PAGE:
A Capital Newspaper
As bulletins flashed five days ago that an active shooter was shot-gunning The Annapolis Capital newsroom, my heart sank, along with others who have enjoyed the excitement of deadline writing.
Years before modern technology erased the constant clacking of typewriters and teletypes, newsrooms were thrilling. They still are, of course. Plus, computer security was unheard of in daily, weekly and other public prints. Thankfully, things have changed.
Within 60 seconds or less, police were on the scene, and the shooter was nabbed. Tragically five newspaper pros died. Other staffers fortunately hid under their desks. They heard the shooter reload. I can’t imagine the fear those newsroomers experienced. No one in or out of newspapers should ever have to endure such horror.
Newspaper women and men, young and old alike, know the thrill of newsrooms. The feeling never leaves, and it’s different from broadcasters.
Despite the awful events at the Capital, newspapers have always faced written and verbal threats from readers and story subjects. The murderer in Annapolis has had disputes with the Maryland paper. Let’s not accord him any words that designate him as mentally ill. No pun intended, he should be tried for capital murders – the death penalty.
The Annapolis Capital should receive the Pulitzer Prize for journalistic excellence.
Every editor and reporter in various ways has been threatened, whether on the news side, sports department, or others. They’ve been told over and over “my lawyer will sue you” along with other threats. Most complainers do so because their names may have been misspelled.
The victims in Annapolis have been known as top notch journalists. They wrote good news, features and columns. It’s not easy to get all the real facts written in time for deadlines and press runs.
It can be difficult and dangerous in the hunt for news. Police and court reporters, political writers and others are generally targets for venom – and often. It is rather exciting trolling city halls, state houses, police stations, and courthouses for stories. Most editors don’t allow anonymous sources with good reason. Usually such unidentifiable talkers and leakers are confirmed to editors.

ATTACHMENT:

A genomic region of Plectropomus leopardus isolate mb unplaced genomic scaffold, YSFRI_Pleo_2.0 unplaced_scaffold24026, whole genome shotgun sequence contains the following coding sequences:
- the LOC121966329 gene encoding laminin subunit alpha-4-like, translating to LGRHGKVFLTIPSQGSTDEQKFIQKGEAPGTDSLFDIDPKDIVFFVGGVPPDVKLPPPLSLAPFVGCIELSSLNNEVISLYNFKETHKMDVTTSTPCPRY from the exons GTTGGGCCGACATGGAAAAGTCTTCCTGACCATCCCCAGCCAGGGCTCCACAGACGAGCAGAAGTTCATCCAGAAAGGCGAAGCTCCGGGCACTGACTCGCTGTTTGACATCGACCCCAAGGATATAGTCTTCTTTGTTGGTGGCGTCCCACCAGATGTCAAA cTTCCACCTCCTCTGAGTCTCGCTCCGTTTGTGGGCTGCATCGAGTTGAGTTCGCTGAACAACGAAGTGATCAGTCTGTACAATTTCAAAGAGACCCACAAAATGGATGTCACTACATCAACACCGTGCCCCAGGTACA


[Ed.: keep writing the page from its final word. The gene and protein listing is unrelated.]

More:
The Annapolis killer wasn’t a victim. His activities were public and the results were printed. It’s easy these days to condemn reporters and editors. That’s nothing new.
Years ago covering the murder trial of a 15-year-old boy who axed an 11-year-old school mate was difficult for me. Great care was used quoting the prosecutor, defense attorney, the judge and witnesses. The accused’s devastated mother began midnight telephone calls with all kinds of threats because of front page stories. It was sad, frankly. The defense attorney managed to stop them.
On another occasion twin brothers, experts in assault and batteries, threatened, too, if their names appeared in the paper. Well, the judge heard them, tacked on a few months in jail and approved a concealed gun permit for the reporter. The siblings enjoyed jail so much they discovered the Virginia prison system to their liking so much they committed other felonies. They were corrected for years.
The newspaper business is not just fun and games. Local papers, dailies and weeklies, are the pulse of communities. Too many times publishers around the nation and world have gotten off kilter. Remember tragedies will continue to our dismay. Let’s hope murders in all forms will end.
Until crimes can be averted, newspapers will prevail with facts, far more than first paragraphs.
In Annapolis, the paper showed its mettle, professionalism, with its day-after publication detailing the murderous events. There was never a doubt the presses weren’t going to run. The hurt of Thursday events was certainly everywhere, but Friday readers got first-hand reports.
The smell of ink still reigns.